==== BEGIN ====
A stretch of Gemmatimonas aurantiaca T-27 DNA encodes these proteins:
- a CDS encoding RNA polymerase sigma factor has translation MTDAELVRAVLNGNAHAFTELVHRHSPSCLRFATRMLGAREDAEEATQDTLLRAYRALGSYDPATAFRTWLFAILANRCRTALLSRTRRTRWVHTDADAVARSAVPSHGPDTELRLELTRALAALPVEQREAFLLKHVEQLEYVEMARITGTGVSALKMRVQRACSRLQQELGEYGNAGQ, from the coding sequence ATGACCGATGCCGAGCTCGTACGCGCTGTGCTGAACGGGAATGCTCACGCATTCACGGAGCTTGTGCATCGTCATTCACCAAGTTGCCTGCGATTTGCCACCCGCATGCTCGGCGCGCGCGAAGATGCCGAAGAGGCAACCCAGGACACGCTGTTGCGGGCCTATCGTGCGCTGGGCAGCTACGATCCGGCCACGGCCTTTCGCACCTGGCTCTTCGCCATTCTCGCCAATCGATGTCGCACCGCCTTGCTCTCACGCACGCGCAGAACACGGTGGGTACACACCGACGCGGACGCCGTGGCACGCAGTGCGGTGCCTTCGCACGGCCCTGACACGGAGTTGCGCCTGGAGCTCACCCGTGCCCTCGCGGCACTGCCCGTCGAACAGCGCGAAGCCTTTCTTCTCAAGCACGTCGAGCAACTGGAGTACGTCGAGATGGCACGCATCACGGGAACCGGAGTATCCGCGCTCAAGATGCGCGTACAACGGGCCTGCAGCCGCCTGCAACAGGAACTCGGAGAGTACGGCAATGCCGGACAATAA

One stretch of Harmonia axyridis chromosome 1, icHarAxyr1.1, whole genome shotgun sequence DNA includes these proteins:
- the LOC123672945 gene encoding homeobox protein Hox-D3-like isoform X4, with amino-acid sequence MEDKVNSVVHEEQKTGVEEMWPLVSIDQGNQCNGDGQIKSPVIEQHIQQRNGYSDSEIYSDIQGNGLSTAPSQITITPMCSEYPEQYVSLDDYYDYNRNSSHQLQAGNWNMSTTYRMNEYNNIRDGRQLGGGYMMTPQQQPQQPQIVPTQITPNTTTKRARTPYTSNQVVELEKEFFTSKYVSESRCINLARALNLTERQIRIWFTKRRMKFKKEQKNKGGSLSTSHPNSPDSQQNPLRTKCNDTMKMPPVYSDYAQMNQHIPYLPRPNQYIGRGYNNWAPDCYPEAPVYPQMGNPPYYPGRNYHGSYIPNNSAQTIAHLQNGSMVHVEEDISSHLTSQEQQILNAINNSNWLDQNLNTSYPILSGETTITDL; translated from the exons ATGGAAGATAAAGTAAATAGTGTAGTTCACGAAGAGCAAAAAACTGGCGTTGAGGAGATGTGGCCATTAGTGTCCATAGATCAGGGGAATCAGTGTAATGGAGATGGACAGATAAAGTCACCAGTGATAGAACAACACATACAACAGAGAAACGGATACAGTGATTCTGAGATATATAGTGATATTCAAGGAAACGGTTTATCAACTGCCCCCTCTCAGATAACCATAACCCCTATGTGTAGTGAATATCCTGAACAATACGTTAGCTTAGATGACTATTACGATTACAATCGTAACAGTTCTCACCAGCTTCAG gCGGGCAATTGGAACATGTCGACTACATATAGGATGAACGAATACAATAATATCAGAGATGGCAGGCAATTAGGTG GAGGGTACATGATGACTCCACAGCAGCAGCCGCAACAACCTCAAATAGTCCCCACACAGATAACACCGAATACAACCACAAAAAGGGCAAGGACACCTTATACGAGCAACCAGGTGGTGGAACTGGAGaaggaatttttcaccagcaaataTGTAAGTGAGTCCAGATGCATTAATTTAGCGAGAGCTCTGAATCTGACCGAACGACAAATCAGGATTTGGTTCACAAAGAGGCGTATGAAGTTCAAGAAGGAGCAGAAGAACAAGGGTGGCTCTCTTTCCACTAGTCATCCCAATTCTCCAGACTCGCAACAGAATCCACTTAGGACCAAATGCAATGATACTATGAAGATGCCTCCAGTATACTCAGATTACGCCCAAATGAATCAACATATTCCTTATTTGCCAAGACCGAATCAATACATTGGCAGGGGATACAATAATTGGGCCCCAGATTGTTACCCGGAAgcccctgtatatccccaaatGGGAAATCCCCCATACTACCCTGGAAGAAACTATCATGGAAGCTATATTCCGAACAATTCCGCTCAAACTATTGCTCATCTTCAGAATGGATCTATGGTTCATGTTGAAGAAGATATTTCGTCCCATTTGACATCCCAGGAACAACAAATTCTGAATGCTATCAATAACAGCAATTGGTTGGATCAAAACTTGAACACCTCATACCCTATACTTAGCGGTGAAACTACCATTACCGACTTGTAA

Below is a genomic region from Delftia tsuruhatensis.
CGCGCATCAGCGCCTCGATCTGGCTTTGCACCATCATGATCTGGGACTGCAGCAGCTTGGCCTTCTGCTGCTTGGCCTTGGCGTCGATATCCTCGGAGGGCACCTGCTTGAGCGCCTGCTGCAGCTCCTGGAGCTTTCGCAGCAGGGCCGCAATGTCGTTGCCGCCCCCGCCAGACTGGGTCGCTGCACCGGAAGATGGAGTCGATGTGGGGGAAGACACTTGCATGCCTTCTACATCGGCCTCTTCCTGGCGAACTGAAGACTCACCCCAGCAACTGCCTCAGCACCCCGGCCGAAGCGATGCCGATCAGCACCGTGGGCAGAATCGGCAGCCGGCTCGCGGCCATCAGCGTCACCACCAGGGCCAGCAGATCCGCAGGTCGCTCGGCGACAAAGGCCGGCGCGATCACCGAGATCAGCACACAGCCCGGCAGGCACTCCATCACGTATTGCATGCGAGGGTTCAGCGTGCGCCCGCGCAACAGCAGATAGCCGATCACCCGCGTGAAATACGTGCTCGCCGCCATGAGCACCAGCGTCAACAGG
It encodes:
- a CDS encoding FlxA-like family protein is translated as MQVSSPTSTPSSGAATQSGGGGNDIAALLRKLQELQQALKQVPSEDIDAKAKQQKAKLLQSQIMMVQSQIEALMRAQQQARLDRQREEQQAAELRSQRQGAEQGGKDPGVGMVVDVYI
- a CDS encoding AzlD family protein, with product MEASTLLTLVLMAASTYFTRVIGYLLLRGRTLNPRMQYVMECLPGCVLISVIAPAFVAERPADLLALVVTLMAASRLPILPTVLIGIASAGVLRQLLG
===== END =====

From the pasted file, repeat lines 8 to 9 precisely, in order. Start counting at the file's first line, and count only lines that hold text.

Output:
- a CDS encoding FlxA-like family protein is translated as MQVSSPTSTPSSGAATQSGGGGNDIAALLRKLQELQQALKQVPSEDIDAKAKQQKAKLLQSQIMMVQSQIEALMRAQQQARLDRQREEQQAAELRSQRQGAEQGGKDPGVGMVVDVYI
- a CDS encoding AzlD family protein, with product MEASTLLTLVLMAASTYFTRVIGYLLLRGRTLNPRMQYVMECLPGCVLISVIAPAFVAERPADLLALVVTLMAASRLPILPTVLIGIASAGVLRQLLG